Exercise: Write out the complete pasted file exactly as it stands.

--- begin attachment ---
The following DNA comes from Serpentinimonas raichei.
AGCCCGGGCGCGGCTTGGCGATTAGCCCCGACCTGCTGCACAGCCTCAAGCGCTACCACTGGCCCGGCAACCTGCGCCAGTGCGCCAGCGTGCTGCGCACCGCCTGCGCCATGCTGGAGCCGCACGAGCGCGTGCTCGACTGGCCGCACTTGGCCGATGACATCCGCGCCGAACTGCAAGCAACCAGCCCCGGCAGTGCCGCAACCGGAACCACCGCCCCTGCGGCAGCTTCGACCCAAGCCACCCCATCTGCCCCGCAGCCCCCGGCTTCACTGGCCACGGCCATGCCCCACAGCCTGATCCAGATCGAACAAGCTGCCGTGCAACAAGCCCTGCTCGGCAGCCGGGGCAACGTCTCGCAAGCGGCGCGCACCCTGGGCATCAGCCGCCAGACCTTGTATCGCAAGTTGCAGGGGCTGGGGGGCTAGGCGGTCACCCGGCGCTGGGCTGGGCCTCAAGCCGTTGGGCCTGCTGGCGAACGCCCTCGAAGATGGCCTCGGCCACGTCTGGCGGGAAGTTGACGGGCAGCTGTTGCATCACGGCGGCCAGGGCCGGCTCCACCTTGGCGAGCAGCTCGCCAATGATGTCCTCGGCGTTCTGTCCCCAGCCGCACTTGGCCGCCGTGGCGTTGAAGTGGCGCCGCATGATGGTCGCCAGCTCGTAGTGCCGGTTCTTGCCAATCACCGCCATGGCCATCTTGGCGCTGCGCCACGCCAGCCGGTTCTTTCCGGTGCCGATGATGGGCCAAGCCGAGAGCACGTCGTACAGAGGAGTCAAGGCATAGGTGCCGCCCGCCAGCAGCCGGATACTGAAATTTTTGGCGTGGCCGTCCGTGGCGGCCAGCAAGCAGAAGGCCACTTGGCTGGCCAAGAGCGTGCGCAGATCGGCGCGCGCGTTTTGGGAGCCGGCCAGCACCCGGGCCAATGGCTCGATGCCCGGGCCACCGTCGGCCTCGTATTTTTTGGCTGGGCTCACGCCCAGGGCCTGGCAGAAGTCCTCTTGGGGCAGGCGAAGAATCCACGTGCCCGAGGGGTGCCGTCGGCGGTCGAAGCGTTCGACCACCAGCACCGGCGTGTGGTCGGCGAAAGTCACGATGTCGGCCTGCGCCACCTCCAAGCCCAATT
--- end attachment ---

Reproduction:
The following DNA comes from Serpentinimonas raichei.
AGCCCGGGCGCGGCTTGGCGATTAGCCCCGACCTGCTGCACAGCCTCAAGCGCTACCACTGGCCCGGCAACCTGCGCCAGTGCGCCAGCGTGCTGCGCACCGCCTGCGCCATGCTGGAGCCGCACGAGCGCGTGCTCGACTGGCCGCACTTGGCCGATGACATCCGCGCCGAACTGCAAGCAACCAGCCCCGGCAGTGCCGCAACCGGAACCACCGCCCCTGCGGCAGCTTCGACCCAAGCCACCCCATCTGCCCCGCAGCCCCCGGCTTCACTGGCCACGGCCATGCCCCACAGCCTGATCCAGATCGAACAAGCTGCCGTGCAACAAGCCCTGCTCGGCAGCCGGGGCAACGTCTCGCAAGCGGCGCGCACCCTGGGCATCAGCCGCCAGACCTTGTATCGCAAGTTGCAGGGGCTGGGGGGCTAGGCGGTCACCCGGCGCTGGGCTGGGCCTCAAGCCGTTGGGCCTGCTGGCGAACGCCCTCGAAGATGGCCTCGGCCACGTCTGGCGGGAAGTTGACGGGCAGCTGTTGCATCACGGCGGCCAGGGCCGGCTCCACCTTGGCGAGCAGCTCGCCAATGATGTCCTCGGCGTTCTGTCCCCAGCCGCACTTGGCCGCCGTGGCGTTGAAGTGGCGCCGCATGATGGTCGCCAGCTCGTAGTGCCGGTTCTTGCCAATCACCGCCATGGCCATCTTGGCGCTGCGCCACGCCAGCCGGTTCTTTCCGGTGCCGATGATGGGCCAAGCCGAGAGCACGTCGTACAGAGGAGTCAAGGCATAGGTGCCGCCCGCCAGCAGCCGGATACTGAAATTTTTGGCGTGGCCGTCCGTGGCGGCCAGCAAGCAGAAGGCCACTTGGCTGGCCAAGAGCGTGCGCAGATCGGCGCGCGCGTTTTGGGAGCCGGCCAGCACCCGGGCCAATGGCTCGATGCCCGGGCCACCGTCGGCCTCGTATTTTTTGGCTGGGCTCACGCCCAGGGCCTGGCAGAAGTCCTCTTGGGGCAGGCGAAGAATCCACGTGCCCGAGGGGTGCCGTCGGCGGTCGAAGCGTTCGACCACCAGCACCGGCGTGTGGTCGGCGAAAGTCACGATGTCGGCCTGCGCCACCTCCAAGCCCAATT